In his most candid interview yet, two-time Major champ Martin Kaymer opens up about the mental and physical battles that have left him winless since 2014, and battling to prove his critics wrong...
Despite being the defending US Open champion and a serial European Tour winner, Martin Kaymer never felt like golf's top dog. Even when the rankings said he was.
The German wanted more and in a bid to stop missing cuts at Augusta, he risked it all and changed his swing. The journey sparked a downturn in form, giving way to vicious rumours suggesting – incorrectly – that he was considering pulling out of the 2012 Ryder Cup because he was embarrassed by his game.
He was benched by Jose Maria Olazabal for the most part, but famously summoned the resolve to pour in the winning putt to complete the Miracle of Medinah. He had to wait another two years to taste victory again but when he did at the 2014 Players Championship, he backed it up by trouncing the field by eight shots at the US Open four weeks later.
The Guardian claimed that Kaymer had completed his redemption after a period in the wilderness, but it proved premature. The trophy cabinet has been gathering dust in the four-and-a-half years since while he has tumbled down the rankings.
At the end of 2018, he had missed three times as many cuts (nine) as he made top 10s on the European Tour and dropped to World No.172. The German struggles to hide his frustration, and lets on that personal issues o the course have also contributed to his winless streak on it. He refuses to divulge what they are, but claims his only regret was rushing back from a wrist injury last year, just so he could play at the Masters. He missed the FedEx Cup Playoffs and Ryder Cup as a result, and only kept his PGA Tour card for 2019 by way of a special exemption.
He's now faced with losing his five-year exemption into the Masters, US PGA Championship and The Open after this season, so believe him when he says this year will be "one of the most important" of his career.
Your wrist hampered you for the first part of 2018. When did you realise that something wasn't quite right?
The first time I felt it was in LA, at the Riviera at the beginning of last year. That's when I felt something was a bit strange. And then at the Honda Classic in West Palm Beach, I was playing with Stewart Cink and Jim Furyk and they hit it 20 yards farther than me. I thought that was very weird. I had a bit of pain in my wrist and I couldn't really hinge the wrist. It just stayed straight. I went to the doctor and he said the bone has moved. So, he moved it back, and it felt quite irritated. I had to take some time off, returned at the Masters and spent the rest of the season playing catchup in terms of tournaments and practice.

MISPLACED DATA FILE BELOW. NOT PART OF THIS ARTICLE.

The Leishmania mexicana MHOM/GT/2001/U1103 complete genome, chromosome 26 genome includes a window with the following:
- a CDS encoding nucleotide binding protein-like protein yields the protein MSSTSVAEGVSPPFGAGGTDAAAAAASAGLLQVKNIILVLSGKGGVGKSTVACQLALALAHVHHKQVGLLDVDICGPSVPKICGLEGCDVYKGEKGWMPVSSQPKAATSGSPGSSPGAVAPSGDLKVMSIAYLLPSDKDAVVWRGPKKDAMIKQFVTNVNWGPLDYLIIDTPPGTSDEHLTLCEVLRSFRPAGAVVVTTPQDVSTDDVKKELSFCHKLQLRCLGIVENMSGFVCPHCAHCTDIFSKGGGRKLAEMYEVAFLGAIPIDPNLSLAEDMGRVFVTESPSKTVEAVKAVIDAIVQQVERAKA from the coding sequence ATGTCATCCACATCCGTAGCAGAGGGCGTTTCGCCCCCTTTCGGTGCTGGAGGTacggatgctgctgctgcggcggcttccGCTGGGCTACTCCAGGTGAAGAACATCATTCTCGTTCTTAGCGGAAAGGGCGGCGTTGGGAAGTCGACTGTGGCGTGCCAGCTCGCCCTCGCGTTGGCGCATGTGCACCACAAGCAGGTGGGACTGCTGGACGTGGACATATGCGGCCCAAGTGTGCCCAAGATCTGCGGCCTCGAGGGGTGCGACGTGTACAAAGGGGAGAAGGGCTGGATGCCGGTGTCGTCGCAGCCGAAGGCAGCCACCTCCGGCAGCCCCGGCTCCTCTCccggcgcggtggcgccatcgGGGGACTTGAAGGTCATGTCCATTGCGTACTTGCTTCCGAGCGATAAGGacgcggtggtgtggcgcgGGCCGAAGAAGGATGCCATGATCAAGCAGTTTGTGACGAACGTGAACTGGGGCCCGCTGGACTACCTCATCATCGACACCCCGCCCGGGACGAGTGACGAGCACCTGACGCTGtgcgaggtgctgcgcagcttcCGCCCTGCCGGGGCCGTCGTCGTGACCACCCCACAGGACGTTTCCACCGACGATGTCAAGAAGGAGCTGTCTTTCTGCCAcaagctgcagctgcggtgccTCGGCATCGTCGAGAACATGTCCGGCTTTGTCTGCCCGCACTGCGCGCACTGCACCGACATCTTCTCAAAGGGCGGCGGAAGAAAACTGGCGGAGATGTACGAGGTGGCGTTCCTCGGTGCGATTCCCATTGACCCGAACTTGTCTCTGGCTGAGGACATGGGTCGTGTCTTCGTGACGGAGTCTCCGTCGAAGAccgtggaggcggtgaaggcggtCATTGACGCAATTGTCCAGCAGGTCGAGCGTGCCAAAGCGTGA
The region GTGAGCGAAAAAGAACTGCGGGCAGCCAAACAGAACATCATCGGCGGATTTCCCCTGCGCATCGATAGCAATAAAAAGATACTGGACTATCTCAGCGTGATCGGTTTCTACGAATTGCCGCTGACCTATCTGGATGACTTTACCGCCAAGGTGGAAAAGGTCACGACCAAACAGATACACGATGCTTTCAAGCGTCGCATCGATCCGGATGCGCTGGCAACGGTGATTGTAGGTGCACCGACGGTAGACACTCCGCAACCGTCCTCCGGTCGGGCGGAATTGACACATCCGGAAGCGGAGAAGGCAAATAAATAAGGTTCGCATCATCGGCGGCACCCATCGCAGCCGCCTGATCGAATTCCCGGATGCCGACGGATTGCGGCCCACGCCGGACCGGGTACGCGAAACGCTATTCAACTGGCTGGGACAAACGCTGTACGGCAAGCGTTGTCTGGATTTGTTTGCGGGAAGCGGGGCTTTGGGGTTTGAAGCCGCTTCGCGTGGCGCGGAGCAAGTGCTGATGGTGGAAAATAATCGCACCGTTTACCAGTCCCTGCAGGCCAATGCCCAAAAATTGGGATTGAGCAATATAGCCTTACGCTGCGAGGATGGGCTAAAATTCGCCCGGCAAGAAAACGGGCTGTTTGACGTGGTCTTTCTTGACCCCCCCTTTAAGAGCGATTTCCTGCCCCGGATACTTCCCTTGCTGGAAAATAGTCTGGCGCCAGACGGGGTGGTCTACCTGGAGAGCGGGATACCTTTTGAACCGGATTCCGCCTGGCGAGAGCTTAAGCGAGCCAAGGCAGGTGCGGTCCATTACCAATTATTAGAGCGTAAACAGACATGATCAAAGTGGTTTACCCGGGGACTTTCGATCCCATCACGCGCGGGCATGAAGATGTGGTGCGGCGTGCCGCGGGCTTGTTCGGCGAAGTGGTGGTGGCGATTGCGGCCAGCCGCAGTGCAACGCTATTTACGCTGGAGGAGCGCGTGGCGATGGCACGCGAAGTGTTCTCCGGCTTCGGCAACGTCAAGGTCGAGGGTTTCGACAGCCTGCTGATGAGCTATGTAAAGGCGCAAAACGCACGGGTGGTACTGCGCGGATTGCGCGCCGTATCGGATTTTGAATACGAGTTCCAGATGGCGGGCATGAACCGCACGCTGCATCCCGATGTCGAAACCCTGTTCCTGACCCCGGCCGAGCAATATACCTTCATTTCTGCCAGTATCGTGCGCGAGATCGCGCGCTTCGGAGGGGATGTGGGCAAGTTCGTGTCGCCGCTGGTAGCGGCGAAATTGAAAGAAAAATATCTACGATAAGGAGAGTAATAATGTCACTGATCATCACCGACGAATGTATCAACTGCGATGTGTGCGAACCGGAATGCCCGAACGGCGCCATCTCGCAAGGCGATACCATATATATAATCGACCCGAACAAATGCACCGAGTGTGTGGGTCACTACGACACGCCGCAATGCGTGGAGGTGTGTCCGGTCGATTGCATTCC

How much did it affect your swing? Were you unable to hit balls?
Maybe for three to four weeks I couldn't play golf at all. My first week back was the Masters. I played fine, under the circumstances, but it was annoying because I had practised a lot during the winter. I was really ready to have a good season, especially as it was a Ryder Cup year. To be out of that rhythm for a while was frustrating, and then also not being prepared for tournaments as much as I wanted to be was hard.
Was 2018 your most frustrating season on tour?
Yeah, because I thought I was in good shape. The injury really held me back. Knowing that I needed to play a certain amount of tournaments on the PGA Tour, I rushed back and I wasn't fully prepared. I was playing at probably 60 per cent and wasn't quite healthy yet. Looking back, maybe I should have said, 'OK, I'm not ready to play the Masters this year' but you know, it's the Masters. You want to play.
[Changes: Kaymer started working with new caddie James Baker after parting company with Craig Connelly in september.]
Have you found it challenging trying to compete across both tours?
You make your plan at the end of the year for the next year, and then if you skip three or four events you need to put them back in somewhere. But if you're injured, you don't want to play too much. An injury is never good and the way I handled it was maybe not brilliant. But I've learned from it and maybe next time I will give myself some more time.
Is it true you also had an issue with your shoulder at the end of 2017?
It was my bicep tendon actually. It's strange because I never really had any injuries for 10 years. But our bodies are not made to be hit into the ground, 20,000-odd times or whatever. Once in a while, injuries do happen, especially with all the travelling. It's understandable but you need to treat these things right.
How much of a relief was it receiving a medical exemption to play on the PGA Tour for 2019?
It was huge to get that exemption. If you look at both schedules, you want to play on the PGA Tour between February and June. There are big tournaments and all the Majors are there. If you keep going backwards and forwards, travelling so much between Europe and the States, it would be really tough and tiring on the body. That's why I am very happy that I've got an exemption. It was up in the air of a while. Me and my team talked to Jay Monahan, sent some emails back and forth, and in the end he accepted it.
A lot of players like Rory McIlroy have been very outspoken about the new schedule for 2019. Do you see yourself playing mostly in America this season?
I think so. One of my first tournaments back in Europe will be the BMW International Open in Munich. Before that, you've got to look at the world ranking points. In order to get up, you need to play big tournaments where only the best players in the world play. On the European Tour you just don't have that possibility from February to June. From that point of view, you want to and should play more in America I think.
Also, how they structure the Majors and TPC Sawgrass means there's only three or four weeks in-between so does it really make sense playing a tournament in America, going to China or South Africa, and then coming back to America? It's really a no-brainer. It's tricky for the European Tour but if you look at your own schedule and health, you do what you do and when the FedEx Cup is finished, then you can support the European Tour.
[PGA Tour: Kaymer has played five PGA Tour events in 2019 so far, with a best finish of T33 at the Arnold Palmer Invitational]
The way things are on the European Tour, do you think we're heading towards a world tour?